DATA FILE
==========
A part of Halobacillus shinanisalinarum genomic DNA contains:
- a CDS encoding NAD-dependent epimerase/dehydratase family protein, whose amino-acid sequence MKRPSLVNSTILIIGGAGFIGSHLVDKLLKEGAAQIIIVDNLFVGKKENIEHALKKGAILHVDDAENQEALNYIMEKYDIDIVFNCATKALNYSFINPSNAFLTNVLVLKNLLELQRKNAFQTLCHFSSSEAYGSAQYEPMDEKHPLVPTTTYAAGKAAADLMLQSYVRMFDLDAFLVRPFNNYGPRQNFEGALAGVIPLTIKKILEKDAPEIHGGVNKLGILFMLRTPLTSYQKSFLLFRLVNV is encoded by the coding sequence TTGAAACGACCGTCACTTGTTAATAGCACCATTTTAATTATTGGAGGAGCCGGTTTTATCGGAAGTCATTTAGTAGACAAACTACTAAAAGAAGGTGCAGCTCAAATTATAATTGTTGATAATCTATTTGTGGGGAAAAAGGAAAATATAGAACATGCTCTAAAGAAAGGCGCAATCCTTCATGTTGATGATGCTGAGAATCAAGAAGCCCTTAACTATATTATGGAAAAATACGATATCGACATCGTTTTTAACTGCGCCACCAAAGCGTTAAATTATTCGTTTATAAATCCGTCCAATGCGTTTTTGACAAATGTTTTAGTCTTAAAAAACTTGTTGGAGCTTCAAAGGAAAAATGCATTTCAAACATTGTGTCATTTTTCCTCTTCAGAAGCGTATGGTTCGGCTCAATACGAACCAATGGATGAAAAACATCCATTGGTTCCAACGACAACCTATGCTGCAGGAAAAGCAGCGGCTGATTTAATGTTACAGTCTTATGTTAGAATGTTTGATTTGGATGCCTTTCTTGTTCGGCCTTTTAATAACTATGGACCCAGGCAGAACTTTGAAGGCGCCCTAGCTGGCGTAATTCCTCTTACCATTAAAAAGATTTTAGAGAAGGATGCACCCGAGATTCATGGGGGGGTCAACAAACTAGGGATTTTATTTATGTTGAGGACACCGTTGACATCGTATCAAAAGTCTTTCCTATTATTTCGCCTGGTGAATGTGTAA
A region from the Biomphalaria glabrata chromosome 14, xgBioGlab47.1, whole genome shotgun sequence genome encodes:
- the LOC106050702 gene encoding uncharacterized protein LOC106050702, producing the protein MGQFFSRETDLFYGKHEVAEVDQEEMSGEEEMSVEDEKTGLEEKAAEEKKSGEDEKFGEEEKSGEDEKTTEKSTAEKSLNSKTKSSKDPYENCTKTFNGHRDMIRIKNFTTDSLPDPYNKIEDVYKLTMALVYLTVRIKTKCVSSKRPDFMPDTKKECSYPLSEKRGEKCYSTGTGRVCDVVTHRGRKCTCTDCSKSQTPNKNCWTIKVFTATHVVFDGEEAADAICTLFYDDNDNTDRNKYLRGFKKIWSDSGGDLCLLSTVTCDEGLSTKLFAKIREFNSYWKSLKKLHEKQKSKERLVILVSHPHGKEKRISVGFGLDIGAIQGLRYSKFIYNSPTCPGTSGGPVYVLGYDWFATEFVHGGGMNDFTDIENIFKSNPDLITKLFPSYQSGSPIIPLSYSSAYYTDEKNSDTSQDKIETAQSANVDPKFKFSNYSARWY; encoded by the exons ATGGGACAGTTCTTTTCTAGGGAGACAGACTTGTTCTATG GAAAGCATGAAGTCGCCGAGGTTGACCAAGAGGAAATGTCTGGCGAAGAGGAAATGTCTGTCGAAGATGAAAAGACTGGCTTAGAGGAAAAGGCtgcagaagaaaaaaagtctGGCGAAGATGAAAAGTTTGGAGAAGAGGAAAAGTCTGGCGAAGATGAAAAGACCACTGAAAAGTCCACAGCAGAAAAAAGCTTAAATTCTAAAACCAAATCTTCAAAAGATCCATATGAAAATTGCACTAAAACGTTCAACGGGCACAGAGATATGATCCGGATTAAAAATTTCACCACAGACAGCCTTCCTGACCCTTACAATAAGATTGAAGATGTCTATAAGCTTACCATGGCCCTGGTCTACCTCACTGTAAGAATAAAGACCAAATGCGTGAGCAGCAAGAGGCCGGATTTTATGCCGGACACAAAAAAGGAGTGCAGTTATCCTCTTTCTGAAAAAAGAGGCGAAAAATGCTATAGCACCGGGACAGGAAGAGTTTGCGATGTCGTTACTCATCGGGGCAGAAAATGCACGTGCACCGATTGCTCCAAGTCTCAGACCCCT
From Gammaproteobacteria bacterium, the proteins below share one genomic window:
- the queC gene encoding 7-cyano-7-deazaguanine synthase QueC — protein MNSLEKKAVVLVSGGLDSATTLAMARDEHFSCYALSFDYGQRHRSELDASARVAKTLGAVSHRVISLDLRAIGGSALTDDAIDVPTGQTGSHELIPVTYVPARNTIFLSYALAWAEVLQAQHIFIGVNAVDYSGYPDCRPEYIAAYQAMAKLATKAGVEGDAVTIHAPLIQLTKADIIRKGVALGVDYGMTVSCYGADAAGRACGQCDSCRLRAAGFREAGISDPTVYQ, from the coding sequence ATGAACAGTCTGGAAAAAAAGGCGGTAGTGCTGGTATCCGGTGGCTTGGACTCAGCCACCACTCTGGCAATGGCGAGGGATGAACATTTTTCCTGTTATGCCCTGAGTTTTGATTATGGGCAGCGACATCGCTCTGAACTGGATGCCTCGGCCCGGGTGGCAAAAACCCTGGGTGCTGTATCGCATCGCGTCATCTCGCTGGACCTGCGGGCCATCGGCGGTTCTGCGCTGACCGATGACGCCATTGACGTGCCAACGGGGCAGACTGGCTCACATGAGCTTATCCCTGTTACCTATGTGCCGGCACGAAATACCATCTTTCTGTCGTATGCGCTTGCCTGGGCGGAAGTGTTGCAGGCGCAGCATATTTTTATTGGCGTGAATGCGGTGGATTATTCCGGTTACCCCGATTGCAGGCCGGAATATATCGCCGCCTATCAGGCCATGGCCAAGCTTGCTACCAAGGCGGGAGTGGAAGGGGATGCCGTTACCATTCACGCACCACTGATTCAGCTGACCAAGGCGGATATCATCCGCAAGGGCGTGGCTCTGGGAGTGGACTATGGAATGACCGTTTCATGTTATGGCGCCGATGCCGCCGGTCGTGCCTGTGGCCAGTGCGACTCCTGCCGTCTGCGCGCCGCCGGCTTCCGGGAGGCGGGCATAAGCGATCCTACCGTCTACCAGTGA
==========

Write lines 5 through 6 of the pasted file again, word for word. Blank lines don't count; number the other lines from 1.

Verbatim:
From Gammaproteobacteria bacterium, the proteins below share one genomic window:
- the queC gene encoding 7-cyano-7-deazaguanine synthase QueC — protein MNSLEKKAVVLVSGGLDSATTLAMARDEHFSCYALSFDYGQRHRSELDASARVAKTLGAVSHRVISLDLRAIGGSALTDDAIDVPTGQTGSHELIPVTYVPARNTIFLSYALAWAEVLQAQHIFIGVNAVDYSGYPDCRPEYIAAYQAMAKLATKAGVEGDAVTIHAPLIQLTKADIIRKGVALGVDYGMTVSCYGADAAGRACGQCDSCRLRAAGFREAGISDPTVYQ, from the coding sequence ATGAACAGTCTGGAAAAAAAGGCGGTAGTGCTGGTATCCGGTGGCTTGGACTCAGCCACCACTCTGGCAATGGCGAGGGATGAACATTTTTCCTGTTATGCCCTGAGTTTTGATTATGGGCAGCGACATCGCTCTGAACTGGATGCCTCGGCCCGGGTGGCAAAAACCCTGGGTGCTGTATCGCATCGCGTCATCTCGCTGGACCTGCGGGCCATCGGCGGTTCTGCGCTGACCGATGACGCCATTGACGTGCCAACGGGGCAGACTGGCTCACATGAGCTTATCCCTGTTACCTATGTGCCGGCACGAAATACCATCTTTCTGTCGTATGCGCTTGCCTGGGCGGAAGTGTTGCAGGCGCAGCATATTTTTATTGGCGTGAATGCGGTGGATTATTCCGGTTACCCCGATTGCAGGCCGGAATATATCGCCGCCTATCAGGCCATGGCCAAGCTTGCTACCAAGGCGGGAGTGGAAGGGGATGCCGTTACCATTCACGCACCACTGATTCAGCTGACCAAGGCGGATATCATCCGCAAGGGCGTGGCTCTGGGAGTGGACTATGGAATGACCGTTTCATGTTATGGCGCCGATGCCGCCGGTCGTGCCTGTGGCCAGTGCGACTCCTGCCGTCTGCGCGCCGCCGGCTTCCGGGAGGCGGGCATAAGCGATCCTACCGTCTACCAGTGA